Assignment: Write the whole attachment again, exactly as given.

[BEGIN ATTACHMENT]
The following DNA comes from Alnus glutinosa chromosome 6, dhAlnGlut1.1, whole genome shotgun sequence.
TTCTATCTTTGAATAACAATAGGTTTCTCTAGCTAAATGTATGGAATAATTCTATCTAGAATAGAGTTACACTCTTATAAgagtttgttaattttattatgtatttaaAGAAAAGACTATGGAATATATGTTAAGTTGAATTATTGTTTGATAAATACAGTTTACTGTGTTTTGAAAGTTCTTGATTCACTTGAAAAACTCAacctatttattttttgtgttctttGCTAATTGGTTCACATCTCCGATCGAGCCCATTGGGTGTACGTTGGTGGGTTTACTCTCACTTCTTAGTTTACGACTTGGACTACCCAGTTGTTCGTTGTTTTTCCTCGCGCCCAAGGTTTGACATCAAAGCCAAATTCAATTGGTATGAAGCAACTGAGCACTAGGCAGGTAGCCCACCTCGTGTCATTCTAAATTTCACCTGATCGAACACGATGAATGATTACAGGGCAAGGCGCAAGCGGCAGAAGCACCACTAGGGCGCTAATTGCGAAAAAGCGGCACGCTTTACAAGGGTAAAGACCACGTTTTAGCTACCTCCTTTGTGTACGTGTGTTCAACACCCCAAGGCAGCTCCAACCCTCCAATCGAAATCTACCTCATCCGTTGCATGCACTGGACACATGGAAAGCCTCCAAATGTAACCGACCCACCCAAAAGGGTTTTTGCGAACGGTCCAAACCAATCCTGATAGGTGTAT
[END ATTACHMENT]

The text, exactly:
The following DNA comes from Alnus glutinosa chromosome 6, dhAlnGlut1.1, whole genome shotgun sequence.
TTCTATCTTTGAATAACAATAGGTTTCTCTAGCTAAATGTATGGAATAATTCTATCTAGAATAGAGTTACACTCTTATAAgagtttgttaattttattatgtatttaaAGAAAAGACTATGGAATATATGTTAAGTTGAATTATTGTTTGATAAATACAGTTTACTGTGTTTTGAAAGTTCTTGATTCACTTGAAAAACTCAacctatttattttttgtgttctttGCTAATTGGTTCACATCTCCGATCGAGCCCATTGGGTGTACGTTGGTGGGTTTACTCTCACTTCTTAGTTTACGACTTGGACTACCCAGTTGTTCGTTGTTTTTCCTCGCGCCCAAGGTTTGACATCAAAGCCAAATTCAATTGGTATGAAGCAACTGAGCACTAGGCAGGTAGCCCACCTCGTGTCATTCTAAATTTCACCTGATCGAACACGATGAATGATTACAGGGCAAGGCGCAAGCGGCAGAAGCACCACTAGGGCGCTAATTGCGAAAAAGCGGCACGCTTTACAAGGGTAAAGACCACGTTTTAGCTACCTCCTTTGTGTACGTGTGTTCAACACCCCAAGGCAGCTCCAACCCTCCAATCGAAATCTACCTCATCCGTTGCATGCACTGGACACATGGAAAGCCTCCAAATGTAACCGACCCACCCAAAAGGGTTTTTGCGAACGGTCCAAACCAATCCTGATAGGTGTAT